In general, complex carbohydrate foods are low GI foods.

The following foods are low GI options (10 or below)

  • Apple
  • Orange
  • Kidney and black beans
  • Lentils
  • Whole wheat, and other whole grains
  • Cashews
  • Peanuts
  • Carrots

If you’d like to check the glycemic index for your favorite foods, or foods you eat regularly, you can check their GI values through the Harvard Health Publishing database. Here, you can search foods and see how they affect blood sugar levels.

Here’s why processed carbs are “bad carbs”

The glycemic index is important to help you gauge how certain carbohydrates will impact your blood sugar levels. But apart from this technical system, you can also choose carbohydrates wisely when you look for whole, unprocessed foods rather than processed and refined foods.

Whole and unprocessed forms of carbohydrates are sources not only of sugar but also of fiber, vitamins, minerals and other nutrients. All in all, it’s a higher quality food.

For healthy, unprocessed forms of carbohydrates, Dr. Axe recommends buckwheat, quinoa, purple sweet potatoes, bananas, brown rice, legumes, and dates.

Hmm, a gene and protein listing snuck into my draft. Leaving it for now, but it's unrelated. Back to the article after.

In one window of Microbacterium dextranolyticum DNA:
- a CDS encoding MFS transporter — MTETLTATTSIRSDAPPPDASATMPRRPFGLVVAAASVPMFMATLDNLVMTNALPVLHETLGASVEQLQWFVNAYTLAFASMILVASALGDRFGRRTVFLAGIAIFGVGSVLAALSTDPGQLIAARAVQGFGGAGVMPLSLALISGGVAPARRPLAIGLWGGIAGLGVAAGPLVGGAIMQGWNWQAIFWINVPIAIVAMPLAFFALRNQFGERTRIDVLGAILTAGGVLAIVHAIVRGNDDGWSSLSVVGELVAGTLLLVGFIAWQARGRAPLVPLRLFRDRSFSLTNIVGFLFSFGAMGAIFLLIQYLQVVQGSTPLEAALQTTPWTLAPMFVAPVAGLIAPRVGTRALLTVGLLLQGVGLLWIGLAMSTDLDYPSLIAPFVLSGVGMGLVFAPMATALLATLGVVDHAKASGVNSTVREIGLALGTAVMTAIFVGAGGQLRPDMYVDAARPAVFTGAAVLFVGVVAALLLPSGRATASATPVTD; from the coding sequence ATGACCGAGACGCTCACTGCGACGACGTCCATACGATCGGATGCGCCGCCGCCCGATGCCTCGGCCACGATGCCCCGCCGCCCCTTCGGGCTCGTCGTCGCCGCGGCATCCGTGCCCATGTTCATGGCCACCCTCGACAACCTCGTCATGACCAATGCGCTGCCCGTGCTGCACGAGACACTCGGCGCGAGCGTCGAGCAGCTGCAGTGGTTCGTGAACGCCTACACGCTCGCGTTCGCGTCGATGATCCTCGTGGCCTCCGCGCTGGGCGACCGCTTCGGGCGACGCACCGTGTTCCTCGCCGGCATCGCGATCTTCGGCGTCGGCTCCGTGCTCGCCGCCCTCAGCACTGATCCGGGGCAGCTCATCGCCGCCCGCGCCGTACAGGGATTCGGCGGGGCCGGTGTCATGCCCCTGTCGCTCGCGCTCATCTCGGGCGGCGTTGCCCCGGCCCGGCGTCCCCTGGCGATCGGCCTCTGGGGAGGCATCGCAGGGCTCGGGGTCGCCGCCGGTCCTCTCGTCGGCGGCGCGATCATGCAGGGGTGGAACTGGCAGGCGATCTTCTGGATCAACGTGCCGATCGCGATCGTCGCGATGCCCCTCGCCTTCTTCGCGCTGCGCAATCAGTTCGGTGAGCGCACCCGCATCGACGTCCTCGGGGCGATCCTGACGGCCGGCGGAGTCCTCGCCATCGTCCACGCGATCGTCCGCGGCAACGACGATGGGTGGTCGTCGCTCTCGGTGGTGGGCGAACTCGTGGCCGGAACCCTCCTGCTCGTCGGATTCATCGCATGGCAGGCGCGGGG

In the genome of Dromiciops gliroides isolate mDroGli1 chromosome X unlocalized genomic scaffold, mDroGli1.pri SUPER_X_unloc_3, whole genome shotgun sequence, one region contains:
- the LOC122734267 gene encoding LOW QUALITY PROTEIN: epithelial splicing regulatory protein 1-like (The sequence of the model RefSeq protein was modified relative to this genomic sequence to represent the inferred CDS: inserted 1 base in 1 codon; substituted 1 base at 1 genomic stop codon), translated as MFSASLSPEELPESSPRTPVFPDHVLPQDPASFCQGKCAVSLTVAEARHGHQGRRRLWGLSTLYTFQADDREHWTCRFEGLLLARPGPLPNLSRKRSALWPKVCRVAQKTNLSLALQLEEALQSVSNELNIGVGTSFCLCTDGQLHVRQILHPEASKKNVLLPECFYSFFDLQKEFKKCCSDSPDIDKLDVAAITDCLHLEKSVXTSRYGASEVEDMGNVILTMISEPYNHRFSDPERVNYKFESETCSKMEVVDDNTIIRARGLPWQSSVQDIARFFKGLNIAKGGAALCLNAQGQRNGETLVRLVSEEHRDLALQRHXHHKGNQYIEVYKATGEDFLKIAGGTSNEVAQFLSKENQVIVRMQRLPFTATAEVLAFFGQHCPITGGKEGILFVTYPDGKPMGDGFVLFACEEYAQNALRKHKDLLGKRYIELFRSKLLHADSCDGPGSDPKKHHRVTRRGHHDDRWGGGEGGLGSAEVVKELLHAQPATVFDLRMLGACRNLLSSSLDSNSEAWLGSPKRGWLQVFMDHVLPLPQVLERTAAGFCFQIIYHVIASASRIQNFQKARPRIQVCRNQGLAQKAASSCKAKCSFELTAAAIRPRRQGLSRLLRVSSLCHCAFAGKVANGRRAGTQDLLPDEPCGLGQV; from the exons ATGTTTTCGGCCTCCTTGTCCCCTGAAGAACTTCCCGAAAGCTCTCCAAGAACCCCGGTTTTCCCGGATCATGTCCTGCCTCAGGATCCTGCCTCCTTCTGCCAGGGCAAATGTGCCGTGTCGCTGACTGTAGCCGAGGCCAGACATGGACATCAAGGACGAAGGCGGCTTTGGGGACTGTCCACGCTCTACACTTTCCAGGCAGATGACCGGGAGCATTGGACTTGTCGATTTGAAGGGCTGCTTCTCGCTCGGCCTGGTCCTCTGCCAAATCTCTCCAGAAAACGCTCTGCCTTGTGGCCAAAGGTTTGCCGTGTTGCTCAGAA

Processed carbs offer less nutritional value since the fiber and nutritional content is often stripped away. This means sugar can break down much more quickly, leaving us vulnerable to spikes in blood sugar levels.

Refined carbs include white flours, white rice, white pasta, sugary beverages and baked goods. While these are all common staples and all-time favorites, they’re also what you would call “bad” carbs, and for good reason.

They offer little to no nutritional value, and instead, are loaded with lots of sugar.

Recommended daily intake of carbohydrates

Since every cell in your body needs glucose, it’s important to eat carbohydrates as part of a balanced diet. However, what’s the magic number? How can you be sure you’re not eating too much or too little?

The truth is, there’s no easy answer. That’s because depending on your age, sex, physical activity levels and other factors, your carbohydrate needs will vary from the next person.